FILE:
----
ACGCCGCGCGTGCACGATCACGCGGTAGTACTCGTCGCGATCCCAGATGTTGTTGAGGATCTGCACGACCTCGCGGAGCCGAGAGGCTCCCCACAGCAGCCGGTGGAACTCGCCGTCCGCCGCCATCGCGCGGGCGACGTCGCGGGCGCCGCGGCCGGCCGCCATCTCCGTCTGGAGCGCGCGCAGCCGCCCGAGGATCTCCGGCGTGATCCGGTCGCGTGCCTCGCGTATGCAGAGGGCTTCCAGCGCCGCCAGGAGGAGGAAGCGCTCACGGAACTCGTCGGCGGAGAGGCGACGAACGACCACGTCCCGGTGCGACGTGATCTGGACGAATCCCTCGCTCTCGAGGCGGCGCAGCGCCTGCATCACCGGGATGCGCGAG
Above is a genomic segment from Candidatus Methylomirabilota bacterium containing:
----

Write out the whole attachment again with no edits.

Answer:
ACGCCGCGCGTGCACGATCACGCGGTAGTACTCGTCGCGATCCCAGATGTTGTTGAGGATCTGCACGACCTCGCGGAGCCGAGAGGCTCCCCACAGCAGCCGGTGGAACTCGCCGTCCGCCGCCATCGCGCGGGCGACGTCGCGGGCGCCGCGGCCGGCCGCCATCTCCGTCTGGAGCGCGCGCAGCCGCCCGAGGATCTCCGGCGTGATCCGGTCGCGTGCCTCGCGTATGCAGAGGGCTTCCAGCGCCGCCAGGAGGAGGAAGCGCTCACGGAACTCGTCGGCGGAGAGGCGACGAACGACCACGTCCCGGTGCGACGTGATCTGGACGAATCCCTCGCTCTCGAGGCGGCGCAGCGCCTGCATCACCGGGATGCGCGAG
Above is a genomic segment from Candidatus Methylomirabilota bacterium containing: